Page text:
FOXBOROUGH, Mass. – Before kicking off its quest for the CONCACAF Gold Cup against Canada in Detroit on Tuesday night, the United States must overcome one small hurdle: reigning World Cup holders Spain.
The high-profile friendly on Saturday afternoon (4:30 pm ET, ESPN) presents a delicate and daunting task that the US will savor, according to coach Bob Bradley.
“The opportunity to play the world champions is special to all of us,” Bradley told MLSsoccer.com on Friday before holding an open practice at Gillette Stadium. “When you think about what Spain has accomplished in recent years, their success and the way that they play, the number of great players [they have], it's a great test.”
In the last meeting between these two countries, the US registered a shocking 2-0 victory in the semifinals of the 2009 Confederations Cup.
While some of the prominent figures from that day won't take the field at Gillette Stadium on Saturday and the stakes are vastly different, the approaches from the two teams likely will resemble the tactics from the previous meeting.
Spain will almost certainly win the battle for possession and use their short passing game to create opportunities in the attacking third. In order to combat those tactics and reduce the impact of Spain's high-pressure 4-3-3 setup, the US must attempt to force the visitors to play into the wider areas and punish them when they concede possession by pushing forward on the counter.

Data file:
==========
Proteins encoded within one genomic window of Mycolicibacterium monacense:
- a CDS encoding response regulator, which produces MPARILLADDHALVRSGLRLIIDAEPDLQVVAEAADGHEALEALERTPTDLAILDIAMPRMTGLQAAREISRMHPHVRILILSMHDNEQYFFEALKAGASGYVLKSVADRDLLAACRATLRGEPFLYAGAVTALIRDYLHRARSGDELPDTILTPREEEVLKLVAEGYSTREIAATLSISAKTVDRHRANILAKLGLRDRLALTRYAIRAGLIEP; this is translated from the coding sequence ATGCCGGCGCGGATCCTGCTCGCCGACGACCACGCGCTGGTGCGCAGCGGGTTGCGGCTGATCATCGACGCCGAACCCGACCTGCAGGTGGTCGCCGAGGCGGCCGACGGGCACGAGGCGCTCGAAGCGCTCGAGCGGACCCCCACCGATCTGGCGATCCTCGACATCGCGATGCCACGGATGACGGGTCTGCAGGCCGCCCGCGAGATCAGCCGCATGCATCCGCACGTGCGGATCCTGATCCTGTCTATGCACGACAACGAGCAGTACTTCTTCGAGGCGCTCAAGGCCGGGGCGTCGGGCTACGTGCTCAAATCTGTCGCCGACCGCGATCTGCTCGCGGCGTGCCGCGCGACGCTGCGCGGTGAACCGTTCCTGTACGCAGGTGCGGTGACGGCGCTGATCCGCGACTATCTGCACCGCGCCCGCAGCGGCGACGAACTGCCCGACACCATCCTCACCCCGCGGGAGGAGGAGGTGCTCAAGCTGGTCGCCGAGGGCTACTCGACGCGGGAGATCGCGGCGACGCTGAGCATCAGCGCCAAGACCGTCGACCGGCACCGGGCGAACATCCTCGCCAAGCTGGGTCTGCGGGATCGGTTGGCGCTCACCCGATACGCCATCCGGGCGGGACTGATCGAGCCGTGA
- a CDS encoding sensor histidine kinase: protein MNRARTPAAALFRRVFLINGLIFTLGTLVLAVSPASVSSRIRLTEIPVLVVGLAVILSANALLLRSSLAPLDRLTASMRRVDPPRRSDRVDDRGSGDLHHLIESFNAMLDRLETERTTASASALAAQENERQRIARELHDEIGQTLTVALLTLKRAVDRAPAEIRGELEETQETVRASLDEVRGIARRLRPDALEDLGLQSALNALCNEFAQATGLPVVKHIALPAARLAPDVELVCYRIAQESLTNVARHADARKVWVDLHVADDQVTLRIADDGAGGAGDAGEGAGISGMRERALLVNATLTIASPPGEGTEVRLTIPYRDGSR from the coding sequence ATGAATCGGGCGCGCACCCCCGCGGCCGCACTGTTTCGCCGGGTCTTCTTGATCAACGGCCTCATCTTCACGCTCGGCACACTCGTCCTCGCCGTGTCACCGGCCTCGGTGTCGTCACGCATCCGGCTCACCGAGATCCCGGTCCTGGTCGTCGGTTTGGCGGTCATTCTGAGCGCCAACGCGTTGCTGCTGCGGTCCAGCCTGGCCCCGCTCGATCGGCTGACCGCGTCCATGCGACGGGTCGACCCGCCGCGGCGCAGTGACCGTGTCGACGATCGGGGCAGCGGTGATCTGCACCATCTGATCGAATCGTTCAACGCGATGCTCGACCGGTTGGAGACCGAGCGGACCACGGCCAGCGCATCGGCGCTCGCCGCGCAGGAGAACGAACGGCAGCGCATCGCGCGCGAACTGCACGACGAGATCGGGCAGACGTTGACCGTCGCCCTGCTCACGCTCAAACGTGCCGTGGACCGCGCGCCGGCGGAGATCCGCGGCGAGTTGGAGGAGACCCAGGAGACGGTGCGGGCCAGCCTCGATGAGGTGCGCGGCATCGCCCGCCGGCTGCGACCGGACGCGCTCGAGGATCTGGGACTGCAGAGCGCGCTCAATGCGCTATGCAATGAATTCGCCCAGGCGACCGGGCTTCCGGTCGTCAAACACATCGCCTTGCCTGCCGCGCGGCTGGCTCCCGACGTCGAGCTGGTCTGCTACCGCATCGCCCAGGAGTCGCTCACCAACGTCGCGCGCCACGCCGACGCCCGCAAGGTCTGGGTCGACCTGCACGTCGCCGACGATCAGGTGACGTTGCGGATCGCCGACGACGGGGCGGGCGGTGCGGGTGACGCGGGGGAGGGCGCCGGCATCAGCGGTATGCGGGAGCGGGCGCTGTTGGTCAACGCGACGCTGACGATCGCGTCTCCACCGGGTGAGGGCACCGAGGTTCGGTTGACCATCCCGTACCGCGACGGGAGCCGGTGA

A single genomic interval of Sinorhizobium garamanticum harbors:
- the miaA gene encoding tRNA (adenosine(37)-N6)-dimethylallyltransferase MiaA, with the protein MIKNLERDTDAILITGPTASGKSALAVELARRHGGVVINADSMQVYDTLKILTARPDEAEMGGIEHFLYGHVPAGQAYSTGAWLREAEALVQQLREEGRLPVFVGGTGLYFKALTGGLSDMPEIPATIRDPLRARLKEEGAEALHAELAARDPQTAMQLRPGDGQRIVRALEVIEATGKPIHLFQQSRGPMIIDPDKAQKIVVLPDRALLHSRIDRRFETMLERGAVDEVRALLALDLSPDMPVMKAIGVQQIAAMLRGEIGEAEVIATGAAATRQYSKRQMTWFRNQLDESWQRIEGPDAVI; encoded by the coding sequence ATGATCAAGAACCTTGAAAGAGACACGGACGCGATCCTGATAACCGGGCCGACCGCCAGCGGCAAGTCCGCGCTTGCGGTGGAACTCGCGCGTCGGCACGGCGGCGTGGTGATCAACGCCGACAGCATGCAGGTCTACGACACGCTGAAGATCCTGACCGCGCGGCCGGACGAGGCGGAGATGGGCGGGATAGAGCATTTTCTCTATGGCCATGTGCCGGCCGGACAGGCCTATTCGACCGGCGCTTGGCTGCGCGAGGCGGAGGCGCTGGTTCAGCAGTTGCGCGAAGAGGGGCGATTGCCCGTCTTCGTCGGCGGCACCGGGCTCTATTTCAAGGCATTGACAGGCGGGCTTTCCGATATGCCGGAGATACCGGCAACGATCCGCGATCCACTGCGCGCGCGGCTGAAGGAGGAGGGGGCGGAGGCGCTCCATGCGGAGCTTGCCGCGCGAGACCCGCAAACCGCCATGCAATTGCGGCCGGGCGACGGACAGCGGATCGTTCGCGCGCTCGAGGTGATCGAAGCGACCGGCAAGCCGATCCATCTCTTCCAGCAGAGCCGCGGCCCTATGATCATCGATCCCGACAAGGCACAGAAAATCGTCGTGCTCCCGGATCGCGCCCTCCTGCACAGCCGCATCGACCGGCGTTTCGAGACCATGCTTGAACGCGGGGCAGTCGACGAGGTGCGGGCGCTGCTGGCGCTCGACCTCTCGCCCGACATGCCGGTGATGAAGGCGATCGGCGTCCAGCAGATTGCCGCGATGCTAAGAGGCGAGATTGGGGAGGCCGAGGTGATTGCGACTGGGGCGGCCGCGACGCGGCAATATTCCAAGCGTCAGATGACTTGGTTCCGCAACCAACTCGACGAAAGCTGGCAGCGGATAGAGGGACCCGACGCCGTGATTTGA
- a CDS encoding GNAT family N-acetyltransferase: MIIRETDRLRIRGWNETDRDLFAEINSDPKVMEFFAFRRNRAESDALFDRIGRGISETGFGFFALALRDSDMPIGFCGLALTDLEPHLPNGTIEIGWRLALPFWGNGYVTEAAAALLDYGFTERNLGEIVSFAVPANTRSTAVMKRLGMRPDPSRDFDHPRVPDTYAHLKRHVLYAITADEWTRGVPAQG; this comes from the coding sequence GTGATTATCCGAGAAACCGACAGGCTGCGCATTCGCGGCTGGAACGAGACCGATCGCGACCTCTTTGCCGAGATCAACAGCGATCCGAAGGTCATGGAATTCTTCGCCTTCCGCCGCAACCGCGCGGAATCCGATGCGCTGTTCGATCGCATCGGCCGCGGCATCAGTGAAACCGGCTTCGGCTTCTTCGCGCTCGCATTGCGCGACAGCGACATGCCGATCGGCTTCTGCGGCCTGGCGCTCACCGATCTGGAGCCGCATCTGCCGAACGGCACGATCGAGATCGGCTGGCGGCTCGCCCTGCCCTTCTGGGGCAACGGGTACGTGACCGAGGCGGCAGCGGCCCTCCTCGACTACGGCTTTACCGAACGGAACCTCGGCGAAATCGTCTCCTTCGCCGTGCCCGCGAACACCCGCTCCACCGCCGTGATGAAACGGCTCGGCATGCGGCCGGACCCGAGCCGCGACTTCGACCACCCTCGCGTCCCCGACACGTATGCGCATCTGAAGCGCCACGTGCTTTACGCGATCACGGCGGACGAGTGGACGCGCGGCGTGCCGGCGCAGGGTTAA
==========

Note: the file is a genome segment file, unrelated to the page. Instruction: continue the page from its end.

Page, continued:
“When we've played Spain in the past, I think we've had a good sense as to how to try to prevent them coming through the middle so easily,” Bradley said. “We've certainly talked always about the importance of when we get the ball, moving it and making them defend. Any team that plays against Spain or Barcelona, it's pretty hard to get it to 50-50 [in terms of possession]. You always shoot for that.”
The proper formula remains all but useless without the proper execution. Bradley will likely have to juggle his squad with the short turnaround to the vital Gold Cup opening fixture against Canada. It will take a considerable and determined effort from each of the 17 players likely to feature in order for the US to perform well.
“It's going to be a tough game,” US goalkeeper Tim Howard said. “I've played against these guys at both the club level and the international level over the past few years. We have to stand up. It's a long 90 minutes, but we're going to try it make it long for them. Over the past four years, we've played in some pretty big games. If you ask them, we've given them all they can handle.”
While this match will not reflect what the US will see in the Gold Cup and the final result holds no weight, it is a contest that could provide the perfect start to a month that could see the US play seven matches between now and June 25.
“Any time you can get a great game like this against the top team in the world, you test yourself against the best,” US defender Carlos Bocanegra said. “They do all of the things right at the highest level. Maybe the teams we'll play in CONCACAF aren't quite at that level, but if we do well and prepare against these guys and then we play against the CONCACAF teams at that level, that's great for us if we play like [we did against Spain].”